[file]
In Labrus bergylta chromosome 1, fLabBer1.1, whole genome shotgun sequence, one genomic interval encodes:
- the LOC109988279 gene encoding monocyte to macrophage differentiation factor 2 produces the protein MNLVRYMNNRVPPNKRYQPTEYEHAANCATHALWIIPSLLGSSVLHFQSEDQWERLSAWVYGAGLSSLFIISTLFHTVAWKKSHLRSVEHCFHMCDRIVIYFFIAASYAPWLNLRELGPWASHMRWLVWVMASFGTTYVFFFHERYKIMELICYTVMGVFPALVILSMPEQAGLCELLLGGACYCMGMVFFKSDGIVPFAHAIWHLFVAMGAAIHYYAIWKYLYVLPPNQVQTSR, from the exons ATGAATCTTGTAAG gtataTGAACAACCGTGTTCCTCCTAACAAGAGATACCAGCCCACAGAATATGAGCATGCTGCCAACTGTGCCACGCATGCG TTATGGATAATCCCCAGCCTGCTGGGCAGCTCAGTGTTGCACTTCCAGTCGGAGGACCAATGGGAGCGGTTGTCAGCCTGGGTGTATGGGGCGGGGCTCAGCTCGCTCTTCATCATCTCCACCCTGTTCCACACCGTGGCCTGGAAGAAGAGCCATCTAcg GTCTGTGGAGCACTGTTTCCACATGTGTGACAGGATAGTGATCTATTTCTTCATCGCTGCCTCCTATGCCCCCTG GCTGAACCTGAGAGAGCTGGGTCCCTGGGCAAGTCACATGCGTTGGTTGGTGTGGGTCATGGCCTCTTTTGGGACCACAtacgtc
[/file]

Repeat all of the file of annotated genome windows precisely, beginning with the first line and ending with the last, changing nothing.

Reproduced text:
In Labrus bergylta chromosome 1, fLabBer1.1, whole genome shotgun sequence, one genomic interval encodes:
- the LOC109988279 gene encoding monocyte to macrophage differentiation factor 2 produces the protein MNLVRYMNNRVPPNKRYQPTEYEHAANCATHALWIIPSLLGSSVLHFQSEDQWERLSAWVYGAGLSSLFIISTLFHTVAWKKSHLRSVEHCFHMCDRIVIYFFIAASYAPWLNLRELGPWASHMRWLVWVMASFGTTYVFFFHERYKIMELICYTVMGVFPALVILSMPEQAGLCELLLGGACYCMGMVFFKSDGIVPFAHAIWHLFVAMGAAIHYYAIWKYLYVLPPNQVQTSR, from the exons ATGAATCTTGTAAG gtataTGAACAACCGTGTTCCTCCTAACAAGAGATACCAGCCCACAGAATATGAGCATGCTGCCAACTGTGCCACGCATGCG TTATGGATAATCCCCAGCCTGCTGGGCAGCTCAGTGTTGCACTTCCAGTCGGAGGACCAATGGGAGCGGTTGTCAGCCTGGGTGTATGGGGCGGGGCTCAGCTCGCTCTTCATCATCTCCACCCTGTTCCACACCGTGGCCTGGAAGAAGAGCCATCTAcg GTCTGTGGAGCACTGTTTCCACATGTGTGACAGGATAGTGATCTATTTCTTCATCGCTGCCTCCTATGCCCCCTG GCTGAACCTGAGAGAGCTGGGTCCCTGGGCAAGTCACATGCGTTGGTTGGTGTGGGTCATGGCCTCTTTTGGGACCACAtacgtc